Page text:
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India joins handset league

Karbonn and Micromax are just two of the several Indian brands that are slowly finding a space on shelves of mobile phone shops across the country. Kamayani Singh reports.

business Updated: Apr 02, 2010, 20:24 IST
Kamayani Singh
Kamayani Singh
Hindustan Times

Vinod Lall (43), a grocer in east Delhi’s Lakshmi Nagar, needed to buy two fully loaded mobile phones but he wasn’t sure his budget of Rs 10,000 would suffice.

Lall spent an hour browsing the shops in central Delhi’s underground Palika Market, and found two winners — a Karbonn handset for Rs 5,000 and a Micromax mobile phone for Rs 4,600.

“They have the latest features, are cheap and have warranty,” said Lall. “This is the best I could get.”

Karbonn and Micromax are just two of the several Indian brands that are slowly finding a space on shelves of mobile phone shops across the country. Maxx, Lava, Intex, Movil, Mi-Fone and Olive are some of the other brands.

Not much is known about these brands and the companies that own them. Their presence in the market is still poor. For instance, Karbonn mobile has only five company-owned retail outlets countrywide.

Their visibility is largely restricted to TV channels, especially during the telecast of sports events — the latest being the IPL series. Each of these brands boasts of certain unique features such as dual SIM for people who carry multiple phones, long-life battery for areas where power outages are frequent and signal boosters when connectivity turns poor.

These features, the Indian companies hope, will help them gain a foothold in a market dominated by multinationals such as Nokia, Samsung, Motorola and Sony-Ericsson.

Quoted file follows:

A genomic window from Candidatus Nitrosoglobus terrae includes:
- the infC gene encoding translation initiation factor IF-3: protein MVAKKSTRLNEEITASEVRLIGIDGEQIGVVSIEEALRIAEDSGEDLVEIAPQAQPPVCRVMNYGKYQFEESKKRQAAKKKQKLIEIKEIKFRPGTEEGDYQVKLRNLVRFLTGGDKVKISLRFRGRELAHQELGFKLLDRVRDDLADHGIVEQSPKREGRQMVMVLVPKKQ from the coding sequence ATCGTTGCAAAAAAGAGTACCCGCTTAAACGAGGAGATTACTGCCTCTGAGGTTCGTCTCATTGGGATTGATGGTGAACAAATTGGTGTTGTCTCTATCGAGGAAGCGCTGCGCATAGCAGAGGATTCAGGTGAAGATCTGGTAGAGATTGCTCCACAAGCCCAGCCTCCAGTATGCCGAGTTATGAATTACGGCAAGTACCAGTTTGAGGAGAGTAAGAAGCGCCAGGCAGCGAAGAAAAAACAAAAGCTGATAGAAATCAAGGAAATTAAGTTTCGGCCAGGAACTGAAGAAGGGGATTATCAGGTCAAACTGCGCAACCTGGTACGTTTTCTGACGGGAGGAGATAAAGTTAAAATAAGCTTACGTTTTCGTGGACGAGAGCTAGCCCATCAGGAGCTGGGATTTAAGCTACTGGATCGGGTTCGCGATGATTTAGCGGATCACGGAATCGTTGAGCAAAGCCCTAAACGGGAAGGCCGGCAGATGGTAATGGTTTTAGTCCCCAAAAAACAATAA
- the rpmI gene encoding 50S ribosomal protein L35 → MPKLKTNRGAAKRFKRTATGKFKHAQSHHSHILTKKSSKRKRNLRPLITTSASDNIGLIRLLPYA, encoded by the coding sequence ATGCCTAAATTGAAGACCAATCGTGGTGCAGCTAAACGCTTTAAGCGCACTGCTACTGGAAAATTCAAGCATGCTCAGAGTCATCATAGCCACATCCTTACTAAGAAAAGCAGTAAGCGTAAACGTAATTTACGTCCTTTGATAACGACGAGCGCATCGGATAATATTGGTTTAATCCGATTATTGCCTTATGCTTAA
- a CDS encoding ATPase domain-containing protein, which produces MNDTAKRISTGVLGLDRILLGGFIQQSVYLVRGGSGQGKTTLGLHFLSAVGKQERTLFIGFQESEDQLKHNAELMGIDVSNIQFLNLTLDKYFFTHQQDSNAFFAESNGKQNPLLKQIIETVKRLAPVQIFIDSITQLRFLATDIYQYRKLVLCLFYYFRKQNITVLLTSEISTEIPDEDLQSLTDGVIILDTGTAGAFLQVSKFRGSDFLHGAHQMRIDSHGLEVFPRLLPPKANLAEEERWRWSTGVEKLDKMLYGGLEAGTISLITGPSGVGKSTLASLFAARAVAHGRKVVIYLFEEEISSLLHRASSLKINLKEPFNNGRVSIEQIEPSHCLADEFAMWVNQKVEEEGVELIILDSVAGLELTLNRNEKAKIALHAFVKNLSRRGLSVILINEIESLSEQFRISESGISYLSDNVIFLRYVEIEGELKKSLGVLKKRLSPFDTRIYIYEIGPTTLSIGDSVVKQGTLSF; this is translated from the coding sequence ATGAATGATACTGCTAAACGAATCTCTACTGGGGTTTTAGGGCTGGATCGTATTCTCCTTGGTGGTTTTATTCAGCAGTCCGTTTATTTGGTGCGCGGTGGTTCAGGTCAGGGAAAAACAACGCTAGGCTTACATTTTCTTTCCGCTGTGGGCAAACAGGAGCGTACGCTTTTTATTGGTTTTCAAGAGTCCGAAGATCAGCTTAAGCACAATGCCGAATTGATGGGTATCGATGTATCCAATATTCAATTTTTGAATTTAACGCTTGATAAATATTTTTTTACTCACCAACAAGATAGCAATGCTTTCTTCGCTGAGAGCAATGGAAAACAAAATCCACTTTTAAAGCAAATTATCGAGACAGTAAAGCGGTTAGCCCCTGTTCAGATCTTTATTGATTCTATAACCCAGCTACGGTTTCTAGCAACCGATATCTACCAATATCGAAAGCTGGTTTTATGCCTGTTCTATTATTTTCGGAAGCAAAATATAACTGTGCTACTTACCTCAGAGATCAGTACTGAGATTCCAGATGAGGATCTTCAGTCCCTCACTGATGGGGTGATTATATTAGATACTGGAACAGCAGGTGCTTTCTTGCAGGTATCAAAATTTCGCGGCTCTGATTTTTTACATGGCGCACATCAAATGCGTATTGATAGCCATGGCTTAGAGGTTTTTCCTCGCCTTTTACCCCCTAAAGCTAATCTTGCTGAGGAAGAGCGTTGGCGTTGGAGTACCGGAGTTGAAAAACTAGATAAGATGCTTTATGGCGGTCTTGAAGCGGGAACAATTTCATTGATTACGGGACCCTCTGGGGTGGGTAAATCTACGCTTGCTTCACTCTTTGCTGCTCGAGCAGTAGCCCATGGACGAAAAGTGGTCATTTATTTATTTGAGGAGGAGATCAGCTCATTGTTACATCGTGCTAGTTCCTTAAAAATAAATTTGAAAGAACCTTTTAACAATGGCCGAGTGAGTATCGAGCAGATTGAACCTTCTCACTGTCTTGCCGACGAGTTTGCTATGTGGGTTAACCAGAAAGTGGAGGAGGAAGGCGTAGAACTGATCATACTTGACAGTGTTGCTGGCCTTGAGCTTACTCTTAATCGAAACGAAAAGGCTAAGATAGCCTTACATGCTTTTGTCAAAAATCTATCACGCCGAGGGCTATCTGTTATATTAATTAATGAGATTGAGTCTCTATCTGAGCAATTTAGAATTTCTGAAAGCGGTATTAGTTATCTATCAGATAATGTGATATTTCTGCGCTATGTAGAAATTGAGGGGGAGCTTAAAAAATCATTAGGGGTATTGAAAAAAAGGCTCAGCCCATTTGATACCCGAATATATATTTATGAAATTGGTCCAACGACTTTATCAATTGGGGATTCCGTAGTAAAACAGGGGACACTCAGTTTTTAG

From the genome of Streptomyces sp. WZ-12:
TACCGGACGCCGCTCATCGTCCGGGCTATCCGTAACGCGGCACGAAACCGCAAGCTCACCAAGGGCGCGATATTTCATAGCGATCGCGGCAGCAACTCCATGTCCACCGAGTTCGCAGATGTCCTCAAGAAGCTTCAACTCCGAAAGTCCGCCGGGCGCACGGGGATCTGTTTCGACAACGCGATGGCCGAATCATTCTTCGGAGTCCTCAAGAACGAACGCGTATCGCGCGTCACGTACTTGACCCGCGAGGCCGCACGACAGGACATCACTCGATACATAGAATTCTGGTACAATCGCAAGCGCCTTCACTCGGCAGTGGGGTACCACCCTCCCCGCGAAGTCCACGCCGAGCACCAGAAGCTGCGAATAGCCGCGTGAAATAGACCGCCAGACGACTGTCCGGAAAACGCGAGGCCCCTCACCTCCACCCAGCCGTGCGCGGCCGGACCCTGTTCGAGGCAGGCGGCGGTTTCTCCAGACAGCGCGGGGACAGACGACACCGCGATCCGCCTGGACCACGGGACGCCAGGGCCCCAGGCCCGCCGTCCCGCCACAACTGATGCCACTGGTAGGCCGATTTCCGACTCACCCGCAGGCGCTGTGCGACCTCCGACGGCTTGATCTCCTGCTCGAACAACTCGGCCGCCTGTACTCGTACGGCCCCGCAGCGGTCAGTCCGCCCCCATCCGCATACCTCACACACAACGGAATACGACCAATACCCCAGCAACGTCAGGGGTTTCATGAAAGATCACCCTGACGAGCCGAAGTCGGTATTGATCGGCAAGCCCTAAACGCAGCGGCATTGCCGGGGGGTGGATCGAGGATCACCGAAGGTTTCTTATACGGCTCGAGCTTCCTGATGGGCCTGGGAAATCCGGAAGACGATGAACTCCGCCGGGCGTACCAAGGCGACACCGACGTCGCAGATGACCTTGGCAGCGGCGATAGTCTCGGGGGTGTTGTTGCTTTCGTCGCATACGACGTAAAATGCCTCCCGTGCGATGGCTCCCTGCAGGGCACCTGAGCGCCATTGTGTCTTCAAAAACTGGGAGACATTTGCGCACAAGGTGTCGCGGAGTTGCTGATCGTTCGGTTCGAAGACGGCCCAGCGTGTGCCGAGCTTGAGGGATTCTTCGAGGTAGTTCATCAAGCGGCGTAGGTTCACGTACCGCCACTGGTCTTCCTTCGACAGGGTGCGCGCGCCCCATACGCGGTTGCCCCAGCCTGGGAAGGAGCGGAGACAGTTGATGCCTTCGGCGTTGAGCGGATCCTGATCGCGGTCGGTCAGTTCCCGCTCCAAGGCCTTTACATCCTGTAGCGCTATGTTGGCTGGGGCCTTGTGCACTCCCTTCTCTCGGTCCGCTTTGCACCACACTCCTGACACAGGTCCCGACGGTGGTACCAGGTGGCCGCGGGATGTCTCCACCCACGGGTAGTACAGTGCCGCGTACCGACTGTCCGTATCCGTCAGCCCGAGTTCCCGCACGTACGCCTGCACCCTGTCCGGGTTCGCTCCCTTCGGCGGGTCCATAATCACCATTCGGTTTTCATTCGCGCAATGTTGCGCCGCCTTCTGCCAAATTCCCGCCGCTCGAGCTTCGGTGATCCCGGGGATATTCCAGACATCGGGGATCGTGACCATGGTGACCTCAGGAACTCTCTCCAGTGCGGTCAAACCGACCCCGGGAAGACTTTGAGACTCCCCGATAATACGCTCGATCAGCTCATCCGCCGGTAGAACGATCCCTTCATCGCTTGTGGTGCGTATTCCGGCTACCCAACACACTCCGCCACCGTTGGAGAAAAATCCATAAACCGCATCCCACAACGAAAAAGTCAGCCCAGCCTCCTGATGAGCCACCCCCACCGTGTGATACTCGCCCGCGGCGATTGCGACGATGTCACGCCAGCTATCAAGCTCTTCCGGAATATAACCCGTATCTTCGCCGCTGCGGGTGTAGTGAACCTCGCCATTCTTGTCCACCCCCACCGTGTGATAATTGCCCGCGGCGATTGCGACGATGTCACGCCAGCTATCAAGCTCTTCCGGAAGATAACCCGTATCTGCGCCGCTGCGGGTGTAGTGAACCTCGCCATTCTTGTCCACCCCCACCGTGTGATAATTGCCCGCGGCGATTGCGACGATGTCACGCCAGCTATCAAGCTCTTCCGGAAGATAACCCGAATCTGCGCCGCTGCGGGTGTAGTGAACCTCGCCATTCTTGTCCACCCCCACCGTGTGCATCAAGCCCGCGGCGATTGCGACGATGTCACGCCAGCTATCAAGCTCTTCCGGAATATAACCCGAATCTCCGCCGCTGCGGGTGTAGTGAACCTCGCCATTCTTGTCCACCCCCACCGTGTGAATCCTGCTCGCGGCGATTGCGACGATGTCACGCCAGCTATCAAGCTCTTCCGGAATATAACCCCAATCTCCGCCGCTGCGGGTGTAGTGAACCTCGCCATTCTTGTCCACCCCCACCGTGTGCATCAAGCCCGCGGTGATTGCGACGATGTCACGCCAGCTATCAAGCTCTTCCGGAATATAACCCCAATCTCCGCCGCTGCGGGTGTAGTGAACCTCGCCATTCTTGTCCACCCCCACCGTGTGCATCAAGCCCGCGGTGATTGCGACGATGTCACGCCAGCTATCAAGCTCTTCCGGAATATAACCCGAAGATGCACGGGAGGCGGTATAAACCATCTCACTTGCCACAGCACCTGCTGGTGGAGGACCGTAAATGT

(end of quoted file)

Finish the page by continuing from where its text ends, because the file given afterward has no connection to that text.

“It’s difficult for multinationals to tweak their phones for Indian conditions. But we make products exclusively for the Indian market and that’s where we score,” said Kunal Ahuja, director and chief operating officer, Spice Mobile.
The Indian market is getting bigger as well.

“It’s worth Rs 30,000 crore and will grow to Rs 35,000 crore by 2011, which means there is plenty of space for newcomers,” said Pankaj Mohindroo, president, Indian Cellular Association.

Approximately, 130 million handsets are sold annually in India and this number is predicted to climb to 150 million by 2011, he said.

Also, “the new players are looking to grab 15-20 per cent of market share that previously belonged to Chinese and Korean phones,” Mohindroo said.

These phones were banned last year, because they didn’t have a legitimate International Mobile Equipment Identity (IMEI) number, which is mandatory and helps in blocking and tracking a phone.

The target group for Indian brands mainly comprises young buyers. That’s why Karbonn and Maxx have tied up with IPL 2010 and Micromax sponsored the India-South Africa ODI series earlier this year.

Maxx has also chosen Indian cricket captain M.S. Dhoni to endorse the brand. Not to be left behind, Micromax and Spice Mobile have roped in Bollywood stars Akshay Kumar and Sonam Kapoor as brand ambassadors.

Besides attracting the youth, these companies are looking to expand in rural areas and in smaller towns.

“The low-end market, especially rural India, is yet to be explored,” said Romal Shetty, head of telecommunications with consulting firm KPMG. “These companies are looking at the 500 million subscribers yet to be connected.”

The rural consumer also has aspirations now.

“All consumers are now equally demanding and expect value for money with latest trends,” said Sudhir Hasija, chairman, Karbonn Mobile, which sold 5 million handsets in just one year.

But it’s too early to predict the future of these companies.

Established brands claim they are much ahead in after-sales service and innovation.

“We provide easy to use, feature-rich products and have unparalleled after-sales,” said Ambrish Bakaya, director, corporate affairs, Nokia India.

The new companies, too, are aware of their handicap. “In the longer term pricing and features are less important than innovation and services,” said Ahuja.

ht epaper

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